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Soviet SignorasPersonal and Collective Transformations in Eastern European Migration$
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Martina Cvajner

Print publication date: 2019

Print ISBN-13: 9780226662251

Published to Chicago Scholarship Online: May 2020

DOI: 10.7208/chicago/9780226662428.001.0001

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PRINTED FROM CHICAGO SCHOLARSHIP ONLINE (www.chicago.universitypressscholarship.com). (c) Copyright University of Chicago Press, 2021. All Rights Reserved. An individual user may print out a PDF of a single chapter of a monograph in CHSO for personal use.date: 25 September 2021

Conclusion: From the Detritus of the Soviet Union into a New Social World

Conclusion: From the Detritus of the Soviet Union into a New Social World

(p.172) Conclusion: From the Detritus of the Soviet Union into a New Social World
Soviet Signoras

Martina Cvajner

University of Chicago Press

The concluding chapter takes stock of all the ethnographic evidence presented throughout the book and ties together the different strands of the women’s migration experiences into a social psychology of migration. It stresses the importance of moving past the binary of an instrumental orientation to here and a devout devotion to there. Indeed, the main goal of the book is to document how such a binary is actually a poor description of what really happens when a generation of women pioneers establishes their presence in a new location. Instead, the chapter focuses on the process of fashioning a new and pluralistic set of Selves that have been shaped through interactional experiences, and emplacing such development within existing literature and theory on migration. It also engages with alternative explanations for the women’s presentation of Self, such as rational adaptation, culture, or transplanted habitus. A concluding elaboration of the natural history of the group shows how the evolution of the ways in which the women presented themselves in Alpinetown is strictly intertwined with the changes in the structure and functioning of the group in which they participated.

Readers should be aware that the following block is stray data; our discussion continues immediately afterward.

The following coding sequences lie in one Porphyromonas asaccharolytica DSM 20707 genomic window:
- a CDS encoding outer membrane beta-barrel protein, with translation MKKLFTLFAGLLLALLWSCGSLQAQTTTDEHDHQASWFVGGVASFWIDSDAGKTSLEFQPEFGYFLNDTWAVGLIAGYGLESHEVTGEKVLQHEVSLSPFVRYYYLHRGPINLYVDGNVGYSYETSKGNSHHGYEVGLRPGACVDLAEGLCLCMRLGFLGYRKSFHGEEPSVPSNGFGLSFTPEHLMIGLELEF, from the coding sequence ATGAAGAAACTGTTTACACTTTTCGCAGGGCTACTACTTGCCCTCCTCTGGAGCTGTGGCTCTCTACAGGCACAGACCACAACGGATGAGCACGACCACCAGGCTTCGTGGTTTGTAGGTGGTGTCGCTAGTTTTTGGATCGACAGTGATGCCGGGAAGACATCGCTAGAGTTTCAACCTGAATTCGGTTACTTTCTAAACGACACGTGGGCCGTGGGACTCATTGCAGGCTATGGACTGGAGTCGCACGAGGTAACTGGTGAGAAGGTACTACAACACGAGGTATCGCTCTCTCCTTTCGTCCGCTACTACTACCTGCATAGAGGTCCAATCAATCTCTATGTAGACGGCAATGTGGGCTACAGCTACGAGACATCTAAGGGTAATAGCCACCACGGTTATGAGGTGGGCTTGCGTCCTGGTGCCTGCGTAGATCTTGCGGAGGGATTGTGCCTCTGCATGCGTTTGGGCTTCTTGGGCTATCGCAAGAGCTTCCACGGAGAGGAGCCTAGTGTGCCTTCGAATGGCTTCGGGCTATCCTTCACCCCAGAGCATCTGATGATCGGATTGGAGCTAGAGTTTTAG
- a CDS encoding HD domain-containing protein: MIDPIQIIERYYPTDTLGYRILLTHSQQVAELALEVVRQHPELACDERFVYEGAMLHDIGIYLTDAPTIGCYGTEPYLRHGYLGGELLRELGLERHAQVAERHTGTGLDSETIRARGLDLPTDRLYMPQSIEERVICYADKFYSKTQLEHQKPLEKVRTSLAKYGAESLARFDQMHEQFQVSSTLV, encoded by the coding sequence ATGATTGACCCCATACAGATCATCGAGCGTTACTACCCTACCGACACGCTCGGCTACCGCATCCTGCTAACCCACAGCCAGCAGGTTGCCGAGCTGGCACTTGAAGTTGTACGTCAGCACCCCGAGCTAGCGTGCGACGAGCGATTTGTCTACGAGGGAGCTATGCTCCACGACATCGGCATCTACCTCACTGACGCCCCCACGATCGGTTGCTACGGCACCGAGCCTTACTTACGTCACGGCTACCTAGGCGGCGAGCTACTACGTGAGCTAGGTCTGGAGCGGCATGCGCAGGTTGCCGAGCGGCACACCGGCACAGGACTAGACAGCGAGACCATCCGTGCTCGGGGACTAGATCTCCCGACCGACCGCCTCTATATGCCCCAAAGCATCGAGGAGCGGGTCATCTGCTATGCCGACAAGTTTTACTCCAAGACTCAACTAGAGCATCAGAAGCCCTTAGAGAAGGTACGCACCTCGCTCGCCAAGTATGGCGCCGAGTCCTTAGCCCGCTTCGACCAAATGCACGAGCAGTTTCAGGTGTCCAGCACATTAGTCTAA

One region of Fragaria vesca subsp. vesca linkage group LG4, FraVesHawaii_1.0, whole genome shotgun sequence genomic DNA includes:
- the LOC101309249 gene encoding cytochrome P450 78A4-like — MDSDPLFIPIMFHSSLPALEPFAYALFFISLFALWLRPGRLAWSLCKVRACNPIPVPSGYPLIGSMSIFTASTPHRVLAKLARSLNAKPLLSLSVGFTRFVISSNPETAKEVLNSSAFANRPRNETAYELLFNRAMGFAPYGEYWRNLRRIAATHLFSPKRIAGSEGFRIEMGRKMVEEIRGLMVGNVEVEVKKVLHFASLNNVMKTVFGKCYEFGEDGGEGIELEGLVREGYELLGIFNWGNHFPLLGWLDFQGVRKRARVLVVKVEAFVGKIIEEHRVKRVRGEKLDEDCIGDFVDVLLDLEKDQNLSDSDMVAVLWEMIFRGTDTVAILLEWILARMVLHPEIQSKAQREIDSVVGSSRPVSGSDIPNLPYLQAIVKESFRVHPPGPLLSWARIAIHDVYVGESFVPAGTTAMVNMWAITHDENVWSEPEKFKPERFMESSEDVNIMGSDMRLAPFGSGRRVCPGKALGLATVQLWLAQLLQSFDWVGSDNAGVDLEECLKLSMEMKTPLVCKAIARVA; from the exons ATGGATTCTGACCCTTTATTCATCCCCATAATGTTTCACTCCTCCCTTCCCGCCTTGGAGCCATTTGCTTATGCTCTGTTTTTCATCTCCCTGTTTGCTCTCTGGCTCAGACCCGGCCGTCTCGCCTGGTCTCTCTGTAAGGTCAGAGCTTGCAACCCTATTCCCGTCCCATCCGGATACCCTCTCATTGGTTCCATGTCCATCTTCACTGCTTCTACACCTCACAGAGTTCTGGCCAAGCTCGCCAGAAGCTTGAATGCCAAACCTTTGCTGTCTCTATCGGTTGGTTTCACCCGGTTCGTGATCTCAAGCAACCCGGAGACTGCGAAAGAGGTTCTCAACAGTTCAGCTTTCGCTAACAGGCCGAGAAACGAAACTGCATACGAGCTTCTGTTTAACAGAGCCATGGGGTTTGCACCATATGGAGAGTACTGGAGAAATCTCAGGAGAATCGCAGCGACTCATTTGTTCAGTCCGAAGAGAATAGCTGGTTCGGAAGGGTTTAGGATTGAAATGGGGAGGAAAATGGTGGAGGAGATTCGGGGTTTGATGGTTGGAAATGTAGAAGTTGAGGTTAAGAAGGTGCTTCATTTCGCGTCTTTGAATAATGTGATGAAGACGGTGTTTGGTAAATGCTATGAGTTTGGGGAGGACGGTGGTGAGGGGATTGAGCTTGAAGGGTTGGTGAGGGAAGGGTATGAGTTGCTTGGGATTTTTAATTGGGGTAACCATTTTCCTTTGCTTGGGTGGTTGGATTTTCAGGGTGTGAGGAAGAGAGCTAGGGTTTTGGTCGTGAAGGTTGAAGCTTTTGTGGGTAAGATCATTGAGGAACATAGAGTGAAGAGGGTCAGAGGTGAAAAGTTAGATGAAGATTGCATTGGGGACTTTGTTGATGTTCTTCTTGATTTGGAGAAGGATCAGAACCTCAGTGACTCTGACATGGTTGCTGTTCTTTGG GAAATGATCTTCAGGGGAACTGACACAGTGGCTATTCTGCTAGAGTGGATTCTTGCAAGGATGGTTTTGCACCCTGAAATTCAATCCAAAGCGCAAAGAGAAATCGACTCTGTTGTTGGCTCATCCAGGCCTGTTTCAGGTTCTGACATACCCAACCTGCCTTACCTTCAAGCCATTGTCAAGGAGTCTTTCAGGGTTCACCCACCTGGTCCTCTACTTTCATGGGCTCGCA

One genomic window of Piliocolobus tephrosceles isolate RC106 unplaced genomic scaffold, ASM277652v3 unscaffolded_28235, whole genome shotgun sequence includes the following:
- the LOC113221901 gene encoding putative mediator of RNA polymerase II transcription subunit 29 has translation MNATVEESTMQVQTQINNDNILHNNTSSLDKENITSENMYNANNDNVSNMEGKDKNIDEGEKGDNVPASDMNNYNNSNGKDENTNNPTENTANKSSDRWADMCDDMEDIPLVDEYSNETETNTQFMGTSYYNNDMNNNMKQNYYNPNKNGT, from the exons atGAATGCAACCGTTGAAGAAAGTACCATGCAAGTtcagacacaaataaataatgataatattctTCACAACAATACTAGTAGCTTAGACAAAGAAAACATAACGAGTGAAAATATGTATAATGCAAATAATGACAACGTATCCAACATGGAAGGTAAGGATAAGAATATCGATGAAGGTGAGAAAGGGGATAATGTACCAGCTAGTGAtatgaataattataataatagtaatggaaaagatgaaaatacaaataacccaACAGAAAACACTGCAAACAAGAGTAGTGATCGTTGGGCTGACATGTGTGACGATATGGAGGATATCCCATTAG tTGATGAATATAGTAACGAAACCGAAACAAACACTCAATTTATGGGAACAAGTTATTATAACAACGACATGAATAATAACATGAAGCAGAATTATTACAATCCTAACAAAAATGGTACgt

Keywords:   social psychology of migration, presentation of Self, rational adaptation, culture, groups

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